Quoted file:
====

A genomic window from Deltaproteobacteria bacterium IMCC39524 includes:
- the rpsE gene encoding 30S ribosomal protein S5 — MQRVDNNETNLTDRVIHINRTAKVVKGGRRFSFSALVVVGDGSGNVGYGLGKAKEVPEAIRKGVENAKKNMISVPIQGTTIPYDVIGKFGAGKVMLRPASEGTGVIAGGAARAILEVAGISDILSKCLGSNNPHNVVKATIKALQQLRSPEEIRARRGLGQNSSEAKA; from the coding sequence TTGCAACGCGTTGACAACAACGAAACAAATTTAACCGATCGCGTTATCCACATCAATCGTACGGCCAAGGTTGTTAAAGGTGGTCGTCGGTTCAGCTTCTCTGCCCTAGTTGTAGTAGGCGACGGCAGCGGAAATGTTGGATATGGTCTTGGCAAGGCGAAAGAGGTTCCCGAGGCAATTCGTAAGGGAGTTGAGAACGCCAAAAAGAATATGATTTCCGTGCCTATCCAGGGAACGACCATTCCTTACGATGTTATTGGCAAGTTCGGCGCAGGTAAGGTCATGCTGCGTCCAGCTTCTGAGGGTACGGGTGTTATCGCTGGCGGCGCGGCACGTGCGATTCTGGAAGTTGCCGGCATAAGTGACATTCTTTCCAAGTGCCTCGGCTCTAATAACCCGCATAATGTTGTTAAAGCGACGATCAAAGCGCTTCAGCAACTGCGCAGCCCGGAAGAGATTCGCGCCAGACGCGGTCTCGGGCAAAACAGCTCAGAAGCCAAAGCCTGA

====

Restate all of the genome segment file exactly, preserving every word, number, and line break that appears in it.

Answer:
A genomic window from Deltaproteobacteria bacterium IMCC39524 includes:
- the rpsE gene encoding 30S ribosomal protein S5 — MQRVDNNETNLTDRVIHINRTAKVVKGGRRFSFSALVVVGDGSGNVGYGLGKAKEVPEAIRKGVENAKKNMISVPIQGTTIPYDVIGKFGAGKVMLRPASEGTGVIAGGAARAILEVAGISDILSKCLGSNNPHNVVKATIKALQQLRSPEEIRARRGLGQNSSEAKA; from the coding sequence TTGCAACGCGTTGACAACAACGAAACAAATTTAACCGATCGCGTTATCCACATCAATCGTACGGCCAAGGTTGTTAAAGGTGGTCGTCGGTTCAGCTTCTCTGCCCTAGTTGTAGTAGGCGACGGCAGCGGAAATGTTGGATATGGTCTTGGCAAGGCGAAAGAGGTTCCCGAGGCAATTCGTAAGGGAGTTGAGAACGCCAAAAAGAATATGATTTCCGTGCCTATCCAGGGAACGACCATTCCTTACGATGTTATTGGCAAGTTCGGCGCAGGTAAGGTCATGCTGCGTCCAGCTTCTGAGGGTACGGGTGTTATCGCTGGCGGCGCGGCACGTGCGATTCTGGAAGTTGCCGGCATAAGTGACATTCTTTCCAAGTGCCTCGGCTCTAATAACCCGCATAATGTTGTTAAAGCGACGATCAAAGCGCTTCAGCAACTGCGCAGCCCGGAAGAGATTCGCGCCAGACGCGGTCTCGGGCAAAACAGCTCAGAAGCCAAAGCCTGA